Let us now consider the randomness extraction in the second approach. Concretely, information theory shows us that if one samples at a rate${R}_{s}$GHz and quantizes on$M$bits, the entropy rate of the resulting discrete-time stochastic process cannot exceed$M\cdot {R}_{s}$b/s. As an example [11], reported a generation rate of 300 Gb/s with${R}_{s}=20\text{\hspace{0.17em}}\text{GHz}$and$M=8\text{\hspace{0.17em}}\text{bits}$, which violates the above reasoning. Here, in this second approach, we aim to extract as many bits as possible from the chaotic dynamics of a single ECSL that pass the three standard tests and satisfy the three standard-deviation criteria. To this end, the calculation of HFD of the initial data was also implemented. In contrast to [26, 47], where all the random integers${a}_{k}$were transformed into floating-point numbers of 52-bit resolution, in our implementation here the initial data of 8-bit resolution were transformed into a 64-bit integer data type (“int64”). Moreover, we found that the maximal difference order${n}_{\mathrm{max}}=58$determined by condition (1) in [47] may be not the optimal one, and we obtained better performance for generating random bits when${n}_{\mathrm{max}}$was slightly increased to 62. Therefore, the 62th-order finite differences were used. The need for such a high order of difference may be caused by the sharpness and asymmetry of initial distribution, as shown in Fig. 2(a). All${a}_{k}$were then transformed into positive numbers by adding${2}^{62}$and converted in binary.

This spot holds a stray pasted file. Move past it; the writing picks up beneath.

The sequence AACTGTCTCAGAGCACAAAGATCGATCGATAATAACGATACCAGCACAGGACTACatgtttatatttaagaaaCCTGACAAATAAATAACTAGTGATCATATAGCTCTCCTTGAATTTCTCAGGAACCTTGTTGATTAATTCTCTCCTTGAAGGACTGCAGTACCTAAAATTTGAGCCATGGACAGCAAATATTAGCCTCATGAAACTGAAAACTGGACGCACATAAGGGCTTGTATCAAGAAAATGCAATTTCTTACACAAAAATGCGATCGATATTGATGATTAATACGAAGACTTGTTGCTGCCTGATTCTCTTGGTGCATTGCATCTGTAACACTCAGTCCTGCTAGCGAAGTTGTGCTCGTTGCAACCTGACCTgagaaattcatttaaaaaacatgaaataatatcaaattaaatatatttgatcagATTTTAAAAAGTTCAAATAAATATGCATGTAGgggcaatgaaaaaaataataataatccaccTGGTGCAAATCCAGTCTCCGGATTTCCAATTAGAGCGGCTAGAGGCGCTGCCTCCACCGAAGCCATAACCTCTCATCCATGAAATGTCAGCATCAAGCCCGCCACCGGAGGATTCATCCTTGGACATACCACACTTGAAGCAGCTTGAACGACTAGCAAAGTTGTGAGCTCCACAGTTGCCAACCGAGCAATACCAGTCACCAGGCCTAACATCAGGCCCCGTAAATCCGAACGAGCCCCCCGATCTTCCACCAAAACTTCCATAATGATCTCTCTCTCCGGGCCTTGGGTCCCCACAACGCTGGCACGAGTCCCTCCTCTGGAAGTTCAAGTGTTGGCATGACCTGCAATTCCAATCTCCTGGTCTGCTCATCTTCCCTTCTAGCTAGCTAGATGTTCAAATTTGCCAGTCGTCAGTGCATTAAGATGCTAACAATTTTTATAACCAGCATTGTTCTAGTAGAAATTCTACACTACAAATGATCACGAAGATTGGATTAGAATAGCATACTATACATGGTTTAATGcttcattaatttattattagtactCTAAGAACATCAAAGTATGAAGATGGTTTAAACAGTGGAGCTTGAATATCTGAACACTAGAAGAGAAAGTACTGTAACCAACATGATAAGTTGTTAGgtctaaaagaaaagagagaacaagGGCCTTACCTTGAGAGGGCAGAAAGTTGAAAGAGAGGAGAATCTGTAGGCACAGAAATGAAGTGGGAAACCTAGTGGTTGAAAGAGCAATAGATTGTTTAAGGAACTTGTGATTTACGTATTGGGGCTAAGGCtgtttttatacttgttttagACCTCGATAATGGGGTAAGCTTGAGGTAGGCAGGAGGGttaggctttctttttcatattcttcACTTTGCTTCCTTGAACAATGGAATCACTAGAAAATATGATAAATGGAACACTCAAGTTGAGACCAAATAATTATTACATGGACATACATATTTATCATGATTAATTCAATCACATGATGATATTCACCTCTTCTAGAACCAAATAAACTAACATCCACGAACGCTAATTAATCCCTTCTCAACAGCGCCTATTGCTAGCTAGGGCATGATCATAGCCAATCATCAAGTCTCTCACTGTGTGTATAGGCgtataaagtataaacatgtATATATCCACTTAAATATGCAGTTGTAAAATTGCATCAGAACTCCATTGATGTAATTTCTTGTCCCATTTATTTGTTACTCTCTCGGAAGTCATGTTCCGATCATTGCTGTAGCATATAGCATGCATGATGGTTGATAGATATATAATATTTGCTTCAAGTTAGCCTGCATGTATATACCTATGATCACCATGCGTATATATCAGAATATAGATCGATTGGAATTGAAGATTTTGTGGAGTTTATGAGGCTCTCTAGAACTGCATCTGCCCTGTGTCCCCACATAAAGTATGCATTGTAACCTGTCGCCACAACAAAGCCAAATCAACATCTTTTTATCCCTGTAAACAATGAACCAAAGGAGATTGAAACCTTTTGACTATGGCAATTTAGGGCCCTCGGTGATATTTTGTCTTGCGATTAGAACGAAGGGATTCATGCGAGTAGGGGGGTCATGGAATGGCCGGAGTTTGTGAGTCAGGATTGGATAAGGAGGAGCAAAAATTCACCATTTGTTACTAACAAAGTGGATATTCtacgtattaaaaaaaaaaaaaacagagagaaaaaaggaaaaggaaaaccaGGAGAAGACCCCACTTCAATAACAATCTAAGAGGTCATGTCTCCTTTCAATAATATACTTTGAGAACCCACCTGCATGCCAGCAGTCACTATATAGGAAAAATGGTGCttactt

Next, the randomness extraction was carried out. To reiterate, even though all numbers contain 64 bits, again, one cannot extract all significant bits from each of them because keeping the full bits results in appearance of strong correlations in the generated bit sequences. To eliminate these correlations several of the MSBs have to be discarded. One can estimate the number of bits that need to be removed by plotting PDFs of the truncated values as is done in Fig. 3. Thanks to HFD, the removal of only a few bits leads to flat PDFs. Then one has to further check the ENT, Diehard, and NIST tests to determine the number of bits that should be retained. Based on extensive tests, we found that an extraction of 55 LSBs from each sample may pass all the statistical tests for randomness. We carried out the same procedure of the randomness tests as that for the physical RBG in the first approach. The ENT results are as follows: Entropy = 1.000 000 bits per bit (the optimum compression would reduce the bit file by 0 percent), ${\chi}^{2}$distribution is 0.27 (randomly would exceed this value 50% of the times), arithmetic mean value of data bits is 0.5000, Monte Carlo value for $\pi $is 3.141596402 and serial correlation coefficient is −0.000014. For the Diehard tests, it was obtained that${p}_{0}=\text{0}\text{.068578}\text{[KS]}$with minimal$p=\text{0}\text{.0017}$and maximal$p=\text{0}\text{.9897}$from the total number of 269. Table 2 presents the NIST results.